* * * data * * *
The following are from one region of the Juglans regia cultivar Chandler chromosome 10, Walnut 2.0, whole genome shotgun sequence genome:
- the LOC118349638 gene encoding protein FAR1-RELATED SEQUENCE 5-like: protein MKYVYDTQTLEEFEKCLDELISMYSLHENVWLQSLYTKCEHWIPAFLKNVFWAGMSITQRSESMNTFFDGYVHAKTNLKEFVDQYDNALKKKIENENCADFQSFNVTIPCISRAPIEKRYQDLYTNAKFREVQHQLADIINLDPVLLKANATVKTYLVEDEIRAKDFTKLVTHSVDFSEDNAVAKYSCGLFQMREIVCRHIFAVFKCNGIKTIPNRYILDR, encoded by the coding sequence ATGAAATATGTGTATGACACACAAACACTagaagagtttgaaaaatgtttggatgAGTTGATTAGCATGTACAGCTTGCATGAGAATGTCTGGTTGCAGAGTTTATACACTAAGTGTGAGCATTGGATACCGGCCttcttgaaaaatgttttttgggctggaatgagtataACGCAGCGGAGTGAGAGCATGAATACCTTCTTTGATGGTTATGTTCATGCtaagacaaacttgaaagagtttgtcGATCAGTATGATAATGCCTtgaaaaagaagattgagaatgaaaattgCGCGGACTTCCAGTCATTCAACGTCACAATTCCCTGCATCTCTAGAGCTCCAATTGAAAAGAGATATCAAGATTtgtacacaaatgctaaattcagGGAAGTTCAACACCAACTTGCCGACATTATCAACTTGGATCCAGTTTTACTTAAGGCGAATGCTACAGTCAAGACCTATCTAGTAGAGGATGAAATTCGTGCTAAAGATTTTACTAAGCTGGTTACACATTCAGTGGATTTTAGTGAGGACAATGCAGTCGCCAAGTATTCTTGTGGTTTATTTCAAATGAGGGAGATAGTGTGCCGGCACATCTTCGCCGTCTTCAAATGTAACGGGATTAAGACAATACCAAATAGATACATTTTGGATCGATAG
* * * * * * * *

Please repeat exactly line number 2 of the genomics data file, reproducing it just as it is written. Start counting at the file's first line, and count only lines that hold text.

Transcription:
- the LOC118349638 gene encoding protein FAR1-RELATED SEQUENCE 5-like: protein MKYVYDTQTLEEFEKCLDELISMYSLHENVWLQSLYTKCEHWIPAFLKNVFWAGMSITQRSESMNTFFDGYVHAKTNLKEFVDQYDNALKKKIENENCADFQSFNVTIPCISRAPIEKRYQDLYTNAKFREVQHQLADIINLDPVLLKANATVKTYLVEDEIRAKDFTKLVTHSVDFSEDNAVAKYSCGLFQMREIVCRHIFAVFKCNGIKTIPNRYILDR, encoded by the coding sequence ATGAAATATGTGTATGACACACAAACACTagaagagtttgaaaaatgtttggatgAGTTGATTAGCATGTACAGCTTGCATGAGAATGTCTGGTTGCAGAGTTTATACACTAAGTGTGAGCATTGGATACCGGCCttcttgaaaaatgttttttgggctggaatgagtataACGCAGCGGAGTGAGAGCATGAATACCTTCTTTGATGGTTATGTTCATGCtaagacaaacttgaaagagtttgtcGATCAGTATGATAATGCCTtgaaaaagaagattgagaatgaaaattgCGCGGACTTCCAGTCATTCAACGTCACAATTCCCTGCATCTCTAGAGCTCCAATTGAAAAGAGATATCAAGATTtgtacacaaatgctaaattcagGGAAGTTCAACACCAACTTGCCGACATTATCAACTTGGATCCAGTTTTACTTAAGGCGAATGCTACAGTCAAGACCTATCTAGTAGAGGATGAAATTCGTGCTAAAGATTTTACTAAGCTGGTTACACATTCAGTGGATTTTAGTGAGGACAATGCAGTCGCCAAGTATTCTTGTGGTTTATTTCAAATGAGGGAGATAGTGTGCCGGCACATCTTCGCCGTCTTCAAATGTAACGGGATTAAGACAATACCAAATAGATACATTTTGGATCGATAG